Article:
A fifth Hong Kong opposition lawmaker was arrested on Monday over a chaotic Legislative Council meeting in May, taking the total number of detained activists and legislators from the bloc to eight.
Democratic Party legislator Ted Hui Chi-fung was held when he reported to Western Police Station that morning for a separate matter, according to his party.
He was arrested and charged with two offences under the Legco (Powers and Privileges) Ordinance – contempt and interference with the legislature’s officers – at a tumultuous sitting of the House Committee on May 8. Hui, who was later granted bail, accused police of making an arbitrary arrest.
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Seven of Hui’s political allies, including incumbent and former lawmakers as well as activists, were arrested on Sunday and also charged with contempt and interference offences under the ordinance.
The May 8 mayhem broke out after months of members failing to elect a new chairman of the House Committee, which is responsible for scrutinising government bills before they are put to a vote in the legislature.
The pro-establishment bloc had accused Civic Party lawmaker Dennis Kwok, who for procedural reasons was presiding over the meetings, of deliberately delaying the selection process in a bid to block the passage of laws that the opposition disagreed with, including the now-passed national anthem bill.
Eleven opposition lawmakers were thrown out of the meeting that day by pro-establishment camp leader Starry Lee Wai-king, as she tried to take control of the committee, a move pan-democrats slammed as an abuse of power. She was later re-elected chairwoman of the committee.
Police arrested seven key opposition figures on Sunday. They are Democratic Party lawmakers Wu Chi-wai, Helena Wong Pik-wan and Andrew Wan Siu-kin; Labour Party chairman Kwok Wing-kin; lawmaker Fernando Cheung Chiu-hung; as well as Eddie Chu Hoi-dick and Raymond Chan Chi-chuen, who were serving as lawmakers at the time.
All seven and Hui are due to appear at Eastern Magistrates’ Courts on Thursday.
Hui was reportedly on police’s wanted list on Sunday, but officers had failed to reach him.
He was arrested on Monday morning when reporting to police’s regional headquarters in Western district over an unrelated charge relating to a rally in Tuen Mun on July 6.
“Even if I am arrested later, I will remain fearless and continue to fight for Hongkongers’ democracy,” he said on Monday before entering the police station.
The pan-democratic camp has condemned the arrests as “selective” and politically motivated, given no pro-establishment lawmakers were detained, even though some had been involved in physical clashes during the meeting.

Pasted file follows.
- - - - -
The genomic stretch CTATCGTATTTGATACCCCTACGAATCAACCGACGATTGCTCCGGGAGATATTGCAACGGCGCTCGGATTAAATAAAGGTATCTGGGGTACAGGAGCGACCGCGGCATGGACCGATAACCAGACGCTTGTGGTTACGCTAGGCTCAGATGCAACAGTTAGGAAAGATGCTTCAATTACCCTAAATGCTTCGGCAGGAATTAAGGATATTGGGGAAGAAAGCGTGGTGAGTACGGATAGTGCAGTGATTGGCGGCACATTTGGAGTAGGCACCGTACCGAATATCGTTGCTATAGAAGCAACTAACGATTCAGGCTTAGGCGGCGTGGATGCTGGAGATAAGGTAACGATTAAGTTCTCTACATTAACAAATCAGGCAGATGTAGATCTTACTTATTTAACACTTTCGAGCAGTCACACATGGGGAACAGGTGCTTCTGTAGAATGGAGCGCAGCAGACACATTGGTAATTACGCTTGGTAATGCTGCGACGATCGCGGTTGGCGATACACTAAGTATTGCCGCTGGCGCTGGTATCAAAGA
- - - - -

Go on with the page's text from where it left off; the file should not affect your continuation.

Under the Legco ordinance cited, anyone who creates or joins in a disturbance likely to interrupt the proceedings of the council or a committee, faces a potential fine of HK$10,000 (US$1,290) and imprisonment of up to 12 months.
The same maximum punishment applies to anyone who assaults, interferes with, molests, resists or obstructs any officer of the council while in the execution of his duty.
Earlier, a top government adviser rejected suggestions that political suppression was at play.
Executive Council member Ronny Tong Ka-wah, also a senior counsel, told a radio show: “We can’t say [the arrest] was political suppression or restraining lawmakers’ rights and freedom. Rights and freedom do not mean that you can simply interfere with the operation of the council, or damage its dignity.”
Tong said it was previously established in court, in a case involving former legislator “Long Hair” Leung Kwok-hung, that the Legco ordinance only protected lawmakers’ speech, not other behaviour.
In November 2016, Leung was accused of grabbing a folder belonging to the then development undersecretary Eric Ma Siu-cheung.
Two years later a magistrate found that Leung’s actions were covered by privilege. But the Court of Appeal ruled in June that lawmakers were not immune from contempt charges if they disrupted Legco meetings, and gave the green light to restore criminal proceedings against Leung.
The ex-lawmaker has since applied to the Court of Final Appeal to challenge that ruling.
Alan Leong Kah-kit, chairman of the Civic Party, said there was a political purpose behind the arrests and accused police of being selective in those they targeted under the legislation.
“The ordinance used to be the imperial sword of Legco. But now it is used by the executive authorities led by Carrie Lam Cheng Yuet-ngor to attack lawmakers,” he said.
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